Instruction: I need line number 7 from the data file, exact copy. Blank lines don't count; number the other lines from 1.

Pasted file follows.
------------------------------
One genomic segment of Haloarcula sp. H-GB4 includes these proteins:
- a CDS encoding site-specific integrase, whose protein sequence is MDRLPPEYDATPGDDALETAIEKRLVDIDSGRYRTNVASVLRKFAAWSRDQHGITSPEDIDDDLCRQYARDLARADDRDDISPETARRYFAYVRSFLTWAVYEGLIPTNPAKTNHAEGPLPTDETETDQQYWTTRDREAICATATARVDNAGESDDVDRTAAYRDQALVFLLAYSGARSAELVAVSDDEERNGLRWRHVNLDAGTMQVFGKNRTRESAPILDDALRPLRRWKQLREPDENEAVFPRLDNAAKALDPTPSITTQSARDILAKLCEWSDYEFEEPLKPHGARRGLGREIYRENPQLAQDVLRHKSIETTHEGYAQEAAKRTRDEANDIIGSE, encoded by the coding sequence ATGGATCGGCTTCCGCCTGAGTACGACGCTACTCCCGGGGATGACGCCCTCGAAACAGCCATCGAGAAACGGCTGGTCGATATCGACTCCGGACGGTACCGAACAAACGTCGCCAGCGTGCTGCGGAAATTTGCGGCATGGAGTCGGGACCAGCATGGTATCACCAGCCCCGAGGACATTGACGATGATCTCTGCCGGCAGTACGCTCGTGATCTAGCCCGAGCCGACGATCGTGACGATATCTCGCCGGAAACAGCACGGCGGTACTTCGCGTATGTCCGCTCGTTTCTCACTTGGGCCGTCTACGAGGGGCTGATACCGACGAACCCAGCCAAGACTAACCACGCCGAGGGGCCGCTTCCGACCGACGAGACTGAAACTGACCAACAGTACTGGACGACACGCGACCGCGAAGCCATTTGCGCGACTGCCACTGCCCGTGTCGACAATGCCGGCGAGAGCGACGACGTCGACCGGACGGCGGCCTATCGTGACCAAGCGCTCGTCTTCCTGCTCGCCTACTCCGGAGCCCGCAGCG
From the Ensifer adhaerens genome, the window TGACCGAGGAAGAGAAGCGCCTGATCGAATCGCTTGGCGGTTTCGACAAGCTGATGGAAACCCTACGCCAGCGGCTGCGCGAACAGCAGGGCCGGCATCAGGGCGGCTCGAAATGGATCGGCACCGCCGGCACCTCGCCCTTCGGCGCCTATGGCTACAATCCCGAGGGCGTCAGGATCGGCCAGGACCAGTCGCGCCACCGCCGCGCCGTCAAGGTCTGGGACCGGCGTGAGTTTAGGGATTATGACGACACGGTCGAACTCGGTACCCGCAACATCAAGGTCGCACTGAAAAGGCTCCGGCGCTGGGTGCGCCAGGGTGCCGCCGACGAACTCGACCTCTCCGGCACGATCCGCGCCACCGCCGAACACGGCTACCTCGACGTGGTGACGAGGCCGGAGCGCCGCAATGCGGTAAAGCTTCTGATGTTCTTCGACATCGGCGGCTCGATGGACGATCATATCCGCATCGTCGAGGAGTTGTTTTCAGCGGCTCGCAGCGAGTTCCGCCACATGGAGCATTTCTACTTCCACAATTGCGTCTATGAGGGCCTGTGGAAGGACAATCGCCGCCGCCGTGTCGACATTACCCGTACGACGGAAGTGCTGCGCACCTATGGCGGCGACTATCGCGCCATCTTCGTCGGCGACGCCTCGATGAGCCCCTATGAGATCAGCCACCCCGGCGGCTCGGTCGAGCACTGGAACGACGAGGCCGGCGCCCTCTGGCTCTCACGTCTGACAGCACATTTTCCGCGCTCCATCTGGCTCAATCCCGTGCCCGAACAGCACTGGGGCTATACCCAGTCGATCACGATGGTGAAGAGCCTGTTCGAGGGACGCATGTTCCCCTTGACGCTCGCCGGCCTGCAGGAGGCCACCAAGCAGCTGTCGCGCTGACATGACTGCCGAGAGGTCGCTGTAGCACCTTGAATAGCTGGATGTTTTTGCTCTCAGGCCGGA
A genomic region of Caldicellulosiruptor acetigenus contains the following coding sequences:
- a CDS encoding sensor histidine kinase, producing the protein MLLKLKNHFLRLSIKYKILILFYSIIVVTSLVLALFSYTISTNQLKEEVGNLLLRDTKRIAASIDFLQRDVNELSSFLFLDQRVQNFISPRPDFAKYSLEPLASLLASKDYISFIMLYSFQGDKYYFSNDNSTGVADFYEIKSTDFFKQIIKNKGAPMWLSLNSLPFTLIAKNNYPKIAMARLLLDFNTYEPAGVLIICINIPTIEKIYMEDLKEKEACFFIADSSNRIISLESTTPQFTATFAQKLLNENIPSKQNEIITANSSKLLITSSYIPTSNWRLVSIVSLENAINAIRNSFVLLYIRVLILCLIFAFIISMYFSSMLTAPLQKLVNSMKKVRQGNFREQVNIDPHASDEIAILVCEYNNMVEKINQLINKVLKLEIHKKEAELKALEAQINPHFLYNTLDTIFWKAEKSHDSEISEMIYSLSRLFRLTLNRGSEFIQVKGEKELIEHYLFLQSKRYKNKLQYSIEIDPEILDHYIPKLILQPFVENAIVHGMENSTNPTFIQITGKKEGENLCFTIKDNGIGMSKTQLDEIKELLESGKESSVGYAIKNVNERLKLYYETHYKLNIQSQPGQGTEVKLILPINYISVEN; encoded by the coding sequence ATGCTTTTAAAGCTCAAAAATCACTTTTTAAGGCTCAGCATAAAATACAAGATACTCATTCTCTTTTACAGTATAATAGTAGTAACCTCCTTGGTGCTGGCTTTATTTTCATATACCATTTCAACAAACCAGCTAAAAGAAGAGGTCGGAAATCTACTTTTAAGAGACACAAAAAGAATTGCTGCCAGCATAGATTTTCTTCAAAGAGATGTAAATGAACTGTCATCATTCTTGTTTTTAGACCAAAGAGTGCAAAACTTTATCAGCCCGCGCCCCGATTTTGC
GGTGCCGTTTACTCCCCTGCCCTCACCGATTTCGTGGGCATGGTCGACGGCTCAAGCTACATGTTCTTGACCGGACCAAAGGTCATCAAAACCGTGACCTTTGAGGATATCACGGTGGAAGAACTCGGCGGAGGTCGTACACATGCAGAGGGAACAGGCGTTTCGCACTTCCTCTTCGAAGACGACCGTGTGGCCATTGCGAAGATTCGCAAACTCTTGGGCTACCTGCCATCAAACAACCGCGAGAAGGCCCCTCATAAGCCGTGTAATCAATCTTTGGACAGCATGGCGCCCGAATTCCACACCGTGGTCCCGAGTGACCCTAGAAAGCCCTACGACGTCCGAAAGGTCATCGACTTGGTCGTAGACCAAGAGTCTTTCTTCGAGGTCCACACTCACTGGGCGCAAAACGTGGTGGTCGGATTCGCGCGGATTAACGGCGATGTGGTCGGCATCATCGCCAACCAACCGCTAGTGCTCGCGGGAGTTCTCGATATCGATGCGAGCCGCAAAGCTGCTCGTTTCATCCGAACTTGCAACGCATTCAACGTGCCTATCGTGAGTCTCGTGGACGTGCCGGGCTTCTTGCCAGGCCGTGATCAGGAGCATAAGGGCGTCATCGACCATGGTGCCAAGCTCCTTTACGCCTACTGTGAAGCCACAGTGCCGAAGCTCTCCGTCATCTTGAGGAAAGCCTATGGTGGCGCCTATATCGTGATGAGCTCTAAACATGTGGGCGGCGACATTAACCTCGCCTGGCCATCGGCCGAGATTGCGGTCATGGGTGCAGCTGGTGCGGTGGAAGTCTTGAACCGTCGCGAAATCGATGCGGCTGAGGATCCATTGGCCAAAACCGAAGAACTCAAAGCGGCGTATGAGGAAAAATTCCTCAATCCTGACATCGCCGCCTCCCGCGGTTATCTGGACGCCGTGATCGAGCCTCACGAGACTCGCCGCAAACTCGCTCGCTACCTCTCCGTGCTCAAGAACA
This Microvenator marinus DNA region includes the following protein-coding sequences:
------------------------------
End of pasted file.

This Microvenator marinus DNA region includes the following protein-coding sequences: